The grouping of the first and third terms above simplifies nicely

\begin{aligned}\frac{1}{{2}}{\left\langle{{ v^\beta (\nabla \Pi_\beta) }}\right\rangle}_{1} +\frac{1}{{2}} {\left\langle{{ (\nabla \Pi_\beta) v^\beta }}\right\rangle}_{1} &=v^\beta (\nabla \cdot \Pi_\beta) +\frac{1}{{2}} {\left\langle{{ v^\beta (\nabla \wedge \Pi_\beta) }}\right\rangle}_{1} +{\left\langle{{ (\nabla \wedge \Pi_\beta) v^\beta }}\right\rangle}_{1}  \\  \end{aligned}

Since a (b \wedge c) + (b \wedge c) a = 2 a \wedge b \wedge c, which is purely a trivector, the vector grade selection above is zero. This leaves the adjoint reduced to

\begin{aligned}\bar{T}(\nabla) &=v^\beta (\nabla \cdot \Pi_\beta) +\frac{1}{{2}} \left({\left\langle{{ \Pi_\beta (\nabla v^\beta) }}\right\rangle}_{1} + {\left\langle{{ \nabla' \Pi_\beta {v^\beta}'}}\right\rangle}_{1} \right)- \nabla \mathcal{L} \\  \end{aligned}

For the remainder vector grade selection operators we have something that is of the following form

\begin{aligned}\frac{1}{{2}} {\left\langle{{ a b c + b a c }}\right\rangle}_{1} = (a \cdot b ) c \end{aligned}

And we are finally able to put the adjoint into a form that has no remaining grade selection operators

\begin{aligned}\bar{T}(\nabla)&= (\nabla A^\beta) (\nabla \cdot \Pi_\beta) +(\Pi_\beta \cdot \nabla) (\nabla A^\beta) -\nabla \mathcal{L} \\ &= (\nabla A^\beta) (\stackrel{ \rightarrow }\nabla \cdot \Pi_\beta) +(\nabla A^\beta) (\stackrel{ \leftarrow }\nabla \cdot \Pi_\beta) -\nabla \mathcal{L} \\ &= (\nabla A^\beta) (\stackrel{ \leftrightarrow }\nabla \cdot \Pi_\beta) -\nabla \mathcal{L}  \end{aligned}

Recapping, we have for the tensor and its adjoint

\begin{aligned}0 &= \nabla \cdot T(a) = a \cdot \bar{T}(\nabla)   \\ \Pi_\beta &\equiv \gamma_\alpha \frac{\partial {\mathcal{L}}}{\partial {(\partial_\alpha A^\beta)}} \\ T(a) &= \Pi_\beta (a \cdot \nabla) A^\beta - a \nabla \mathcal{L}  \\ \bar{T}(\nabla) &= (\nabla A^\beta) (\stackrel{ \leftrightarrow }\nabla \cdot \Pi_\beta) - \nabla \mathcal{L}  \end{aligned} \quad\quad\quad(31)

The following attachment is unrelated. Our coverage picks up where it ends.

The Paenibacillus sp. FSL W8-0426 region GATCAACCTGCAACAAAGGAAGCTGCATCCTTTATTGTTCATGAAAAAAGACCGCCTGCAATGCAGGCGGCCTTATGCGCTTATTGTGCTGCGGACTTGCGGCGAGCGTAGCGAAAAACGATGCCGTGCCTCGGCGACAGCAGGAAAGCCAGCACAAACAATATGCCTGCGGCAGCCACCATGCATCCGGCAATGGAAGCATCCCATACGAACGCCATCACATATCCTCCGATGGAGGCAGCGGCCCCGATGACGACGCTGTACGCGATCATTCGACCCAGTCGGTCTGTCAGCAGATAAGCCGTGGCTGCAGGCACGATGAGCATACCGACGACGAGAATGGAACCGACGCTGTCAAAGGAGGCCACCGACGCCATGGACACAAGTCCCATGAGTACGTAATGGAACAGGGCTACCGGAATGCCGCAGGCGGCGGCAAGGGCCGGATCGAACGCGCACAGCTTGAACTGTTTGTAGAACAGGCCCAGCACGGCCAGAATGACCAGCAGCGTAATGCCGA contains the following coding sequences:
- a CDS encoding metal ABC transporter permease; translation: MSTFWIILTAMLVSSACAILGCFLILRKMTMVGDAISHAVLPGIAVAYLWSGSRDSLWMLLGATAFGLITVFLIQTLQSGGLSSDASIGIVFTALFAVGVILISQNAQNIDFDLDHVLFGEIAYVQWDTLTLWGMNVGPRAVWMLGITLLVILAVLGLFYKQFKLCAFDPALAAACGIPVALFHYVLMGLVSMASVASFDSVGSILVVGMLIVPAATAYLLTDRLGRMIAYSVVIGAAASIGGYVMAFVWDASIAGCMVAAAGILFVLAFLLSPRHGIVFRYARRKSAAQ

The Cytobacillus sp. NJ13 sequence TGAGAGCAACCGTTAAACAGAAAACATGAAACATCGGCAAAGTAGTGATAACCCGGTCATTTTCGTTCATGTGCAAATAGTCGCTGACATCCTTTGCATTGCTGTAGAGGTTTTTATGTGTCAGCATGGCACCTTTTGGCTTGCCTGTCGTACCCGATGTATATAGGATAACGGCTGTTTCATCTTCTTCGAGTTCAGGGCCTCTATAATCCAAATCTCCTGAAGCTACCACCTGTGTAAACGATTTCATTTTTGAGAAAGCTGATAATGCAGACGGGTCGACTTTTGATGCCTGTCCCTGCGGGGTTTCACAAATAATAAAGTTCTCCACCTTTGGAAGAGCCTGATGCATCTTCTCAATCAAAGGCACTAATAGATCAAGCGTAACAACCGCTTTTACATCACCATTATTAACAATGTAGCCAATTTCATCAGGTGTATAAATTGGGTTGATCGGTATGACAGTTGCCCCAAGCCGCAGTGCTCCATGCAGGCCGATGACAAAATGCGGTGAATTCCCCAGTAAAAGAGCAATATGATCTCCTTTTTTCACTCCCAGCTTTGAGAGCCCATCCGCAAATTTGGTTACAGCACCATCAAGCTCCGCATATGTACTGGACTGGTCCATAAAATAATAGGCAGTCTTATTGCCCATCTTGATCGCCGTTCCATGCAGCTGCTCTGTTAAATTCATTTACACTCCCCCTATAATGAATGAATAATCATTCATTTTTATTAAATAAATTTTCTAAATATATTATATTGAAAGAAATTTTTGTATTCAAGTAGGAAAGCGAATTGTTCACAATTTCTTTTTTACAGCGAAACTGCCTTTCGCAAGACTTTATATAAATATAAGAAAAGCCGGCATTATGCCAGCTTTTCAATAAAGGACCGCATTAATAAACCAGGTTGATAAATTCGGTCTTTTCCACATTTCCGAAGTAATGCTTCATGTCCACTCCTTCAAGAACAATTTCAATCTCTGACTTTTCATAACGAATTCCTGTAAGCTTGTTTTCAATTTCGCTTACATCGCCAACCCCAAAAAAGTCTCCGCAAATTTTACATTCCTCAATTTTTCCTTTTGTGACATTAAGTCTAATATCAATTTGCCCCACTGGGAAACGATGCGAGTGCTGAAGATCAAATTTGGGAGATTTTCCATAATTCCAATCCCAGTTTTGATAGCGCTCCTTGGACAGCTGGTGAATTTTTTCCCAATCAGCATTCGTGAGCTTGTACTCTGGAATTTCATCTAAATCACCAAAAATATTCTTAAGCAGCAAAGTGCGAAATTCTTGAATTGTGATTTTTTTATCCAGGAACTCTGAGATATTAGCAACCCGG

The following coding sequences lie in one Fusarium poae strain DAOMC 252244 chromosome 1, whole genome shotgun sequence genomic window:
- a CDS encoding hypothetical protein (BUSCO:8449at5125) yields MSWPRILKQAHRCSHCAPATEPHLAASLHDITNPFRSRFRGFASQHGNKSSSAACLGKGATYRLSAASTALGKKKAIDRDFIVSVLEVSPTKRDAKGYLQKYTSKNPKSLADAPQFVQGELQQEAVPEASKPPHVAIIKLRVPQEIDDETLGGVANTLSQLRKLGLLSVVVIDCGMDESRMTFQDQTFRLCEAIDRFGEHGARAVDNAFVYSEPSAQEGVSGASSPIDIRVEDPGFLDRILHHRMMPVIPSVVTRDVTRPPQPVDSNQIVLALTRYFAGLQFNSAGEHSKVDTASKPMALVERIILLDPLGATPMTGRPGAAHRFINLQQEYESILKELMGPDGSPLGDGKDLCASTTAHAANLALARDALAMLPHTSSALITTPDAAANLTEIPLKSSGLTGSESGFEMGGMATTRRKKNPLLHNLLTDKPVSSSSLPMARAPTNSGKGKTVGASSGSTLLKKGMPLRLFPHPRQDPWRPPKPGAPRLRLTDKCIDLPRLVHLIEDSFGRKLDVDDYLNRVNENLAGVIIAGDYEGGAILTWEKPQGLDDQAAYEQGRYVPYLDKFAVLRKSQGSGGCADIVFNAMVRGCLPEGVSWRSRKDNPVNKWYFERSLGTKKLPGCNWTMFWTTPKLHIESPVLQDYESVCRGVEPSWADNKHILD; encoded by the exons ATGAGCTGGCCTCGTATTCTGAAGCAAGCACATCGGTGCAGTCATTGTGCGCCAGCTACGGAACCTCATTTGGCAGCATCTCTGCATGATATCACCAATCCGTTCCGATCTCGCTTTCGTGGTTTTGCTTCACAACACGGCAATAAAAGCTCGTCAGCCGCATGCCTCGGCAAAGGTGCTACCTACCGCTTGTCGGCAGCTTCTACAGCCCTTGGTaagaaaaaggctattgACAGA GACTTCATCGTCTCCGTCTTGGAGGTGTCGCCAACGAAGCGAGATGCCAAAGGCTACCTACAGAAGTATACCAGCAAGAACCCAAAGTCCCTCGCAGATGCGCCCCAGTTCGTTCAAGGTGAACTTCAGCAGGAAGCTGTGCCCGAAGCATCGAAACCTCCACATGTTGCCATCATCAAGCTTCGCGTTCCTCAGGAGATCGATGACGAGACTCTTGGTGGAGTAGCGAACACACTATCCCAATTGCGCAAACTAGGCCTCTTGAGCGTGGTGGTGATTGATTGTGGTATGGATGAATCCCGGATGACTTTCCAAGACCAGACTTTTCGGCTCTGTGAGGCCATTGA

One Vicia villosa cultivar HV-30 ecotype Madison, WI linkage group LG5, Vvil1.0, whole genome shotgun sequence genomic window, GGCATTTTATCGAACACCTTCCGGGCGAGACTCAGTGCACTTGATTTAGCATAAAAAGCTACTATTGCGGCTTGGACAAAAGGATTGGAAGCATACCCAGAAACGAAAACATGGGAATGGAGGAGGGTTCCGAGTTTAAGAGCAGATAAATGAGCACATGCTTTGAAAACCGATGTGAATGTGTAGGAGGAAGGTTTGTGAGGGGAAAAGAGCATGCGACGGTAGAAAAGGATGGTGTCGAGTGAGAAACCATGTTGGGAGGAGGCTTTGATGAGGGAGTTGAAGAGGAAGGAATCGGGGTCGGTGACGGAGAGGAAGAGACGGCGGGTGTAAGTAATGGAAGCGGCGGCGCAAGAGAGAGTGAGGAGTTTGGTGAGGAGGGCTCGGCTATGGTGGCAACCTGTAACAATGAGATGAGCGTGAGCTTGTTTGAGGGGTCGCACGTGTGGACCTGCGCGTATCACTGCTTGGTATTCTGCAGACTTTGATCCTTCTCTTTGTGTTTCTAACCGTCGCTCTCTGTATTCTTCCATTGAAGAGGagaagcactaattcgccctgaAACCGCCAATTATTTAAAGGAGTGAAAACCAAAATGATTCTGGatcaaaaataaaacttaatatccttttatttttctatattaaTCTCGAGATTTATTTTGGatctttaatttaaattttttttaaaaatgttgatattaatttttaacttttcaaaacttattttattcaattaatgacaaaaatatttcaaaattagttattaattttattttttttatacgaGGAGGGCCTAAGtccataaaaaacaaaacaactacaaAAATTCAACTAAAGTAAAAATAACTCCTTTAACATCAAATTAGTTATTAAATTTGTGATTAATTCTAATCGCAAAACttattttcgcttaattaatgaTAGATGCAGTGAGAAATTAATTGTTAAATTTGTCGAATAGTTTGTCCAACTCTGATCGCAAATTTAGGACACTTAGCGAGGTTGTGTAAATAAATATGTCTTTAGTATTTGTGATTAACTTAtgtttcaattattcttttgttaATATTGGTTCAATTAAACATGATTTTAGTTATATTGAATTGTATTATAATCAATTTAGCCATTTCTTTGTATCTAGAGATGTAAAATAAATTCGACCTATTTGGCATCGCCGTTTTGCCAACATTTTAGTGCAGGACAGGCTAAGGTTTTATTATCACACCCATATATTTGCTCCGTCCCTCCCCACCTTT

For the adjoint, since a \cdot \bar{T}(\nabla) = 0 for all a, we must also have \bar{T}(\nabla) = 0, which means the adjoint of the canonical energy momentum tensor really provides not much more than a recipe for computing the Lagrangian gradient

\begin{aligned}\nabla \mathcal{L} &= (\nabla A^\beta) (\stackrel{ \leftrightarrow }\nabla \cdot \Pi_\beta) \end{aligned} \quad\quad\quad(35)

Having seen the adjoint notation, it was natural to see what this was for a multiple scalar field variable Lagrangian, even if it is not intrinsically useful. Observe that the identity (35), obtained so laboriously, is not more than syntactic sugar for the chain rule expansion of the Lagrangian partials (plus application of the Euler-Lagrange field equations). We could obtain this directly if desired much more easily than by factoring out a from \nabla \cdot T(a) = 0.

\begin{aligned}\partial_\mu \mathcal{L}&=\frac{\partial {\mathcal{L}}}{\partial {A^\beta}} \partial_\mu A^\beta+\frac{\partial {\mathcal{L}}}{\partial {(\partial_\alpha A^\beta)}} \partial_\mu \partial_\alpha A^\beta \\ &=\left( \partial_\alpha \frac{\partial {\mathcal{L}}}{\partial {(\partial_\alpha A^\beta)}} \right) \partial_\mu A^\beta+\frac{\partial {\mathcal{L}}}{\partial {(\partial_\alpha A^\beta)}} \partial_\alpha \partial_\mu A^\beta \\ &=\partial_\alpha\left(\left( \frac{\partial {\mathcal{L}}}{\partial {(\partial_\alpha A^\beta)}} \right) \partial_\mu A^\beta\right) \\  \end{aligned}

Summing over \mu for the gradient, this reproduces (35), with much less work

\begin{aligned}\nabla \mathcal{L} &= \gamma^\mu \partial_\mu \mathcal{L} \\ &=\partial_\alpha\left(\left( \frac{\partial {\mathcal{L}}}{\partial {(\partial_\alpha A^\beta)}} \right) (\nabla A^\beta)\right) \\ &=(\Pi_\beta \cdot \stackrel{ \leftrightarrow }\nabla) (\nabla A^\beta) \end{aligned}

Observe that the Euler-Lagrange field equations are implied in this relationship, so perhaps it has some utility. Also note that while it is simpler to directly compute this, without having started with the canonical energy momentum tensor, we would not know how the two of these were related.

References

[4] C. Doran and A.N. Lasenby. Geometric algebra for physicists. Cambridge University Press New York, Cambridge, UK, 1st edition, 2003.